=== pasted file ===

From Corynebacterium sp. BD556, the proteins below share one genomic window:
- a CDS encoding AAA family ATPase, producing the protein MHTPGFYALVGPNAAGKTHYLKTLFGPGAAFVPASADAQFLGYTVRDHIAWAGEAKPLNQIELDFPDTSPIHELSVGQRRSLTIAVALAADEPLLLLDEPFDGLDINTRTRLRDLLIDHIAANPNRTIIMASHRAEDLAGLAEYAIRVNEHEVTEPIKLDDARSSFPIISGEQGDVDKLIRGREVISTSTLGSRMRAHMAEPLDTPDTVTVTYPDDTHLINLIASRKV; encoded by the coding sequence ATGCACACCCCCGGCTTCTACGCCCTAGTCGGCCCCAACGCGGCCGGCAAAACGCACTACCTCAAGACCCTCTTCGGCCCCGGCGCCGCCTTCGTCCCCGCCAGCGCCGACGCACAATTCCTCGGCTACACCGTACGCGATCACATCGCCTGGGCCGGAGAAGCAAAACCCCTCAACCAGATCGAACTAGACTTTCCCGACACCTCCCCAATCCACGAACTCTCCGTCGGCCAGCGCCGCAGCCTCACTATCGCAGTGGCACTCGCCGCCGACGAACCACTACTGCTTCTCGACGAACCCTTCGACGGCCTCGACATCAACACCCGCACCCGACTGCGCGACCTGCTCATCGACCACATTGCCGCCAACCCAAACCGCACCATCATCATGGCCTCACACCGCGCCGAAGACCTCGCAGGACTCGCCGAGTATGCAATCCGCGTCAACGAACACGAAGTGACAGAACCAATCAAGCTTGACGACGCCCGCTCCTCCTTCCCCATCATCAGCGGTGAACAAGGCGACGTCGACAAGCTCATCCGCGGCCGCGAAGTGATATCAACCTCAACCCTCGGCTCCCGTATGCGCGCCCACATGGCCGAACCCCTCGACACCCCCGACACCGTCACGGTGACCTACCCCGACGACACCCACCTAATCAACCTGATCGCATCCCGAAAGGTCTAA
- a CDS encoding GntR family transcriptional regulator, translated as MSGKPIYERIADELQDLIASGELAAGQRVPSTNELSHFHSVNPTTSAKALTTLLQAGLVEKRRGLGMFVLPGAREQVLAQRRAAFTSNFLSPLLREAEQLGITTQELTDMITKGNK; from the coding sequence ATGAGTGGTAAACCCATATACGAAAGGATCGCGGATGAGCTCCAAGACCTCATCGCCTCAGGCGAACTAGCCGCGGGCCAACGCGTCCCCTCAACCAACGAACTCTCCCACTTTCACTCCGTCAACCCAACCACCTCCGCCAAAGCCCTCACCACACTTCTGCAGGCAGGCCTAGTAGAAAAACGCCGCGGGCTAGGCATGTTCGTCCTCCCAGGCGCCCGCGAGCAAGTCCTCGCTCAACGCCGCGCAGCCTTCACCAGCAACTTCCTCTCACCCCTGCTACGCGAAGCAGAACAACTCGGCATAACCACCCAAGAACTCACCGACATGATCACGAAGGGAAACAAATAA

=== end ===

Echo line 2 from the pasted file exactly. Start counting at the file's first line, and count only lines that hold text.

- a CDS encoding AAA family ATPase, producing the protein MHTPGFYALVGPNAAGKTHYLKTLFGPGAAFVPASADAQFLGYTVRDHIAWAGEAKPLNQIELDFPDTSPIHELSVGQRRSLTIAVALAADEPLLLLDEPFDGLDINTRTRLRDLLIDHIAANPNRTIIMASHRAEDLAGLAEYAIRVNEHEVTEPIKLDDARSSFPIISGEQGDVDKLIRGREVISTSTLGSRMRAHMAEPLDTPDTVTVTYPDDTHLINLIASRKV; encoded by the coding sequence ATGCACACCCCCGGCTTCTACGCCCTAGTCGGCCCCAACGCGGCCGGCAAAACGCACTACCTCAAGACCCTCTTCGGCCCCGGCGCCGCCTTCGTCCCCGCCAGCGCCGACGCACAATTCCTCGGCTACACCGTACGCGATCACATCGCCTGGGCCGGAGAAGCAAAACCCCTCAACCAGATCGAACTAGACTTTCCCGACACCTCCCCAATCCACGAACTCTCCGTCGGCCAGCGCCGCAGCCTCACTATCGCAGTGGCACTCGCCGCCGACGAACCACTACTGCTTCTCGACGAACCCTTCGACGGCCTCGACATCAACACCCGCACCCGACTGCGCGACCTGCTCATCGACCACATTGCCGCCAACCCAAACCGCACCATCATCATGGCCTCACACCGCGCCGAAGACCTCGCAGGACTCGCCGAGTATGCAATCCGCGTCAACGAACACGAAGTGACAGAACCAATCAAGCTTGACGACGCCCGCTCCTCCTTCCCCATCATCAGCGGTGAACAAGGCGACGTCGACAAGCTCATCCGCGGCCGCGAAGTGATATCAACCTCAACCCTCGGCTCCCGTATGCGCGCCCACATGGCCGAACCCCTCGACACCCCCGACACCGTCACGGTGACCTACCCCGACGACACCCACCTAATCAACCTGATCGCATCCCGAAAGGTCTAA